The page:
Monday, April 30, 2007



Every year a group of people paint this giant sunflower thing in the middle of this intersection. Within a month or two it looks like a half-erased chalk board. Why not, right? Then again, why bother? Instead of spending the afternoon painting the street, why not spend it actually cleaning the crap out of the gutters, or some other useful activity?

If I lived on this intersection and wanted them to paint a giant skeleton on the street I wonder what would happen? If I didn't want them to paint anything at all would my voice go unheard?

I'm a crumudgeon, I know, but the problem with some of these community building projects is that they are only open to a certain kind of community. If you disagree with them, you're out. Community is a far more difficult and messy thing than simply ignoring those you don't like. You could say that at least they are trying, but really, I think it mostly just gives those involved a false sense of satisfaction and superiority. That's why, personally, I'd rather screw the whole lot of them and go read a book.

Friday, April 27, 2007


On my way home from the gym I often wait outside this christian bookstore and find myself reading the bookmarks and little cards they have displayed in the windows. The rest of the place is blocked from view so this is all I have to go off of. Apparently God likes kittens and bassett hounds. They seem to be very popular.

Now, there's nothing inherently offensive about this stuff. "Give Your Worries to God" and "God hears even the smallest voices." None of the cards say Baby Jesus Cries When You Do It Before You're Married or God Hates Fags. They are only offensive in their sugary cuteness and the way they consistently insist that it's all in god's hands. If this were really true then maybe these bookmarks and cards would be all we needed. Just a little reminder that everything's going to be okay. But really, this Jesus-Take-the-Wheel bullshit is bullshit and by making a kitten deliver your message of blind, unquestioning acceptance is just an insult to kittens. Bassett Hounds, however, deserve whatever they get.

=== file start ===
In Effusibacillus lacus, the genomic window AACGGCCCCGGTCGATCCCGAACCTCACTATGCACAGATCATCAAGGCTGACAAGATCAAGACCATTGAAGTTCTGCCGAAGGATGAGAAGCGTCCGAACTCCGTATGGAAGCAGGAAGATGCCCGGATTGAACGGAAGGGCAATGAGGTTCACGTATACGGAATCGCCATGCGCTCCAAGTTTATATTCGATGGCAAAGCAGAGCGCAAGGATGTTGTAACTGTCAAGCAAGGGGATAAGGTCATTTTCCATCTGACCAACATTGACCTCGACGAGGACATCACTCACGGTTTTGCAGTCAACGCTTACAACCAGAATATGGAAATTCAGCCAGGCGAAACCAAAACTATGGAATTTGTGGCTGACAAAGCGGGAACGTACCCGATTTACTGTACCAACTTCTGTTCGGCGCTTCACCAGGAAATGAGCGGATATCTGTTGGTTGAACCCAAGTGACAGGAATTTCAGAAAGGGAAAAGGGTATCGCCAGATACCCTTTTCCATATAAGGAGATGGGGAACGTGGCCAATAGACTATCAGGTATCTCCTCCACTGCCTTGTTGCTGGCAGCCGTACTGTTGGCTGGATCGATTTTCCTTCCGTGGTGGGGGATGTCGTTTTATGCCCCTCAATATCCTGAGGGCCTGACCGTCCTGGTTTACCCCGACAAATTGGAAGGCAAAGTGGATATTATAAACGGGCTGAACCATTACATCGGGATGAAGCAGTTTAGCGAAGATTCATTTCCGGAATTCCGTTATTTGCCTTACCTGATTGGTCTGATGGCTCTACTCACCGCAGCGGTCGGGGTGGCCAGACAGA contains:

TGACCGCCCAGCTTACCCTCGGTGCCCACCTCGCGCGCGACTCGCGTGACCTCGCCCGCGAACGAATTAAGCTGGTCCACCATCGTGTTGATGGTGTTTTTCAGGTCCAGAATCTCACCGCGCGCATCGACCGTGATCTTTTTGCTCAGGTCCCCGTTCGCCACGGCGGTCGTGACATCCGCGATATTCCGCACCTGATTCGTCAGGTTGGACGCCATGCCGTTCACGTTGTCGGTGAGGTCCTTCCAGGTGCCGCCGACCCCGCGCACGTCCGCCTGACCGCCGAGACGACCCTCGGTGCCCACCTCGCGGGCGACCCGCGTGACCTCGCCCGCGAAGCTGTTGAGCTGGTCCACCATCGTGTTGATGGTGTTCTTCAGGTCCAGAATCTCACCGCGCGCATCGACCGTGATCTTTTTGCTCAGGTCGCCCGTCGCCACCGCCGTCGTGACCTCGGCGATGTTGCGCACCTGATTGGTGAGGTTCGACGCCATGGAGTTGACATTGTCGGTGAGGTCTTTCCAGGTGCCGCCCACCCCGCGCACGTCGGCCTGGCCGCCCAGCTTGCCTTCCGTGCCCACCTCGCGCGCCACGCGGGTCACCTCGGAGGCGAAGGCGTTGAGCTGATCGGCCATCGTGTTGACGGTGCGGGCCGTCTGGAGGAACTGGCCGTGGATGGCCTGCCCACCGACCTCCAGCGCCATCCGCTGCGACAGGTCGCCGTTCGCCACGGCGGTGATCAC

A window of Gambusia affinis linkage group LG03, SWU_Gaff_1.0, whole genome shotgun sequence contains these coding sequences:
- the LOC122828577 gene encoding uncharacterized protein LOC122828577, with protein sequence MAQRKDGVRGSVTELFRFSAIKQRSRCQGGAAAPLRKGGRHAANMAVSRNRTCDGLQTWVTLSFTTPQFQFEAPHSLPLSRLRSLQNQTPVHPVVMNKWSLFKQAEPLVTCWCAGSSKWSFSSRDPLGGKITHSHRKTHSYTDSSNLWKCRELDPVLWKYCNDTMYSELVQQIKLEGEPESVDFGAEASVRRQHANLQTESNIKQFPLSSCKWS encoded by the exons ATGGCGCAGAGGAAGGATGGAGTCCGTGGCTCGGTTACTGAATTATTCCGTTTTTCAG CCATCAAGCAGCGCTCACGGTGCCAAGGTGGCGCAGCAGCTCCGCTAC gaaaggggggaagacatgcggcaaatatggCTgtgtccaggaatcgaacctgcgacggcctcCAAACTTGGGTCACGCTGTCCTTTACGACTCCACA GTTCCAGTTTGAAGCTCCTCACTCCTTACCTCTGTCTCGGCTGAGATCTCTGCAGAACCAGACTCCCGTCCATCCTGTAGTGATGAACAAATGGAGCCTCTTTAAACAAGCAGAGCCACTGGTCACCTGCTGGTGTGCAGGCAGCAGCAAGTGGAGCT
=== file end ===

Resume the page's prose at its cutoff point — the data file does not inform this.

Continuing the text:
Thursday, April 26, 2007


So . . .the other day Sean was playing street music and this well intentioned but rather clueless man tipped him with a half-eaten roasted chicken. Gross. And yet, just the night before we had been joking about what would happen if we simply bought kitty mao a chicken and let her go at it, let her be the wild, carniverous cougar that she thinks she is.

Turns out, she's not really a wild, carniverous cougar. She can barely do anything but lick the nasty chicken carcass, occasionally managing to nudge off a small bite that she can actually swallow. It's all a little funny and a lot disgusting.

Now, I'm heading off down the street to visit Sean at his post where he is playing music on this sunny day. Maybe somebody will tip him with a half-eaten cake and I will get to pretend that I'm a sixteen year old with crazy metabolism who can devour half a cake in the blink of an eye. And when it turns out that I'm not actually any of those things I will take the fat cat on my fat lap and we will console each other for having such skewed self perceptions.